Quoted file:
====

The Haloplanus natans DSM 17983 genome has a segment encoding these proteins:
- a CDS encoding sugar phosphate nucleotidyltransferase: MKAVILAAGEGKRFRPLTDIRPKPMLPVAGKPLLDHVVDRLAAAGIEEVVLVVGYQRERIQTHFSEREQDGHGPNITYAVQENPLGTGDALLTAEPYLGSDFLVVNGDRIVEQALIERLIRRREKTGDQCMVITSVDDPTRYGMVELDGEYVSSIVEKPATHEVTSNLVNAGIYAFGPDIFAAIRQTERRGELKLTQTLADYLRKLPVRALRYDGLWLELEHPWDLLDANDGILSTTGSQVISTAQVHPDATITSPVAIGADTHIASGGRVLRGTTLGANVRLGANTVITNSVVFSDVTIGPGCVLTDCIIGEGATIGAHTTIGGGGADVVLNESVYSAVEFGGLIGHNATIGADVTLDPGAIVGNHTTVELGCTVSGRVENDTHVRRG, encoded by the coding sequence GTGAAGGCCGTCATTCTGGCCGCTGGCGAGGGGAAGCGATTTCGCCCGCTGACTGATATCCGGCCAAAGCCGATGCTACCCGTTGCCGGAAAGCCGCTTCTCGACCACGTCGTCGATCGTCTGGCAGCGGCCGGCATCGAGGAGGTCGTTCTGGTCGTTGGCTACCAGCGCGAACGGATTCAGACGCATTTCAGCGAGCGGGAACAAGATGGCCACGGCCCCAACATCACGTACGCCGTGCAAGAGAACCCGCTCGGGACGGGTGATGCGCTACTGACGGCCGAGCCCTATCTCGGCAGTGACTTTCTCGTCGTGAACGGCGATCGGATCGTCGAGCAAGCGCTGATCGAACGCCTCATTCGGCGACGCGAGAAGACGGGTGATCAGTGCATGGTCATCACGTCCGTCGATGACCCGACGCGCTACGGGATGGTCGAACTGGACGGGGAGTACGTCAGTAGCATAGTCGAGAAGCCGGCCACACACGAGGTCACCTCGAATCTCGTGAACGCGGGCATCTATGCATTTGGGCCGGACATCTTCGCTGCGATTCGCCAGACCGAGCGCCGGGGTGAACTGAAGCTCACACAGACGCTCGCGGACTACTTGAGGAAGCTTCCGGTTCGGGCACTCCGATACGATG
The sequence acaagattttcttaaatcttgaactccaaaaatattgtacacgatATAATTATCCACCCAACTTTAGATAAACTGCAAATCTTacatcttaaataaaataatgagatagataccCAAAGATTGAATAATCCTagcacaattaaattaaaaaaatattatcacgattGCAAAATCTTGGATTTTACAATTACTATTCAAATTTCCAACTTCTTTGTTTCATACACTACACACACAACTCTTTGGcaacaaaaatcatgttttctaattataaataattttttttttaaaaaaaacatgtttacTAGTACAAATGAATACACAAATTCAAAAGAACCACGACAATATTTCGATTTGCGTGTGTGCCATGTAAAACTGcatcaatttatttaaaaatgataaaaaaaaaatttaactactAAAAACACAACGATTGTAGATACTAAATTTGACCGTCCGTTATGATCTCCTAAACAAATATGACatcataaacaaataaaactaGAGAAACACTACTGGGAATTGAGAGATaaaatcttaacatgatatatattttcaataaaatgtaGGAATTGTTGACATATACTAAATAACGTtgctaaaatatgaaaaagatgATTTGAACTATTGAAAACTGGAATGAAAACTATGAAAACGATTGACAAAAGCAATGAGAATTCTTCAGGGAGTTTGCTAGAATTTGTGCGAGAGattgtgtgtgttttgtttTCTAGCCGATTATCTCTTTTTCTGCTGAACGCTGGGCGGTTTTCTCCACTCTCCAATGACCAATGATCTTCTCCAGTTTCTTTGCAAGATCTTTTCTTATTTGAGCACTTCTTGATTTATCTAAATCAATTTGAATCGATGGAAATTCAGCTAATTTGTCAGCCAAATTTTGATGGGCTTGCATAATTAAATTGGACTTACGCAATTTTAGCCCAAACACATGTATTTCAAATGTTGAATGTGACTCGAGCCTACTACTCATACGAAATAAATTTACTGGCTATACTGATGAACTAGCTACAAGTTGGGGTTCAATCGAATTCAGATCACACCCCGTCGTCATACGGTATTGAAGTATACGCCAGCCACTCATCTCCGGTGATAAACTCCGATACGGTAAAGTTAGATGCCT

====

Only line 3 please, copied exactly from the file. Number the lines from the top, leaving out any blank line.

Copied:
The sequence acaagattttcttaaatcttgaactccaaaaatattgtacacgatATAATTATCCACCCAACTTTAGATAAACTGCAAATCTTacatcttaaataaaataatgagatagataccCAAAGATTGAATAATCCTagcacaattaaattaaaaaaatattatcacgattGCAAAATCTTGGATTTTACAATTACTATTCAAATTTCCAACTTCTTTGTTTCATACACTACACACACAACTCTTTGGcaacaaaaatcatgttttctaattataaataattttttttttaaaaaaaacatgtttacTAGTACAAATGAATACACAAATTCAAAAGAACCACGACAATATTTCGATTTGCGTGTGTGCCATGTAAAACTGcatcaatttatttaaaaatgataaaaaaaaaatttaactactAAAAACACAACGATTGTAGATACTAAATTTGACCGTCCGTTATGATCTCCTAAACAAATATGACatcataaacaaataaaactaGAGAAACACTACTGGGAATTGAGAGATaaaatcttaacatgatatatattttcaataaaatgtaGGAATTGTTGACATATACTAAATAACGTtgctaaaatatgaaaaagatgATTTGAACTATTGAAAACTGGAATGAAAACTATGAAAACGATTGACAAAAGCAATGAGAATTCTTCAGGGAGTTTGCTAGAATTTGTGCGAGAGattgtgtgtgttttgtttTCTAGCCGATTATCTCTTTTTCTGCTGAACGCTGGGCGGTTTTCTCCACTCTCCAATGACCAATGATCTTCTCCAGTTTCTTTGCAAGATCTTTTCTTATTTGAGCACTTCTTGATTTATCTAAATCAATTTGAATCGATGGAAATTCAGCTAATTTGTCAGCCAAATTTTGATGGGCTTGCATAATTAAATTGGACTTACGCAATTTTAGCCCAAACACATGTATTTCAAATGTTGAATGTGACTCGAGCCTACTACTCATACGAAATAAATTTACTGGCTATACTGATGAACTAGCTACAAGTTGGGGTTCAATCGAATTCAGATCACACCCCGTCGTCATACGGTATTGAAGTATACGCCAGCCACTCATCTCCGGTGATAAACTCCGATACGGTAAAGTTAGATGCCT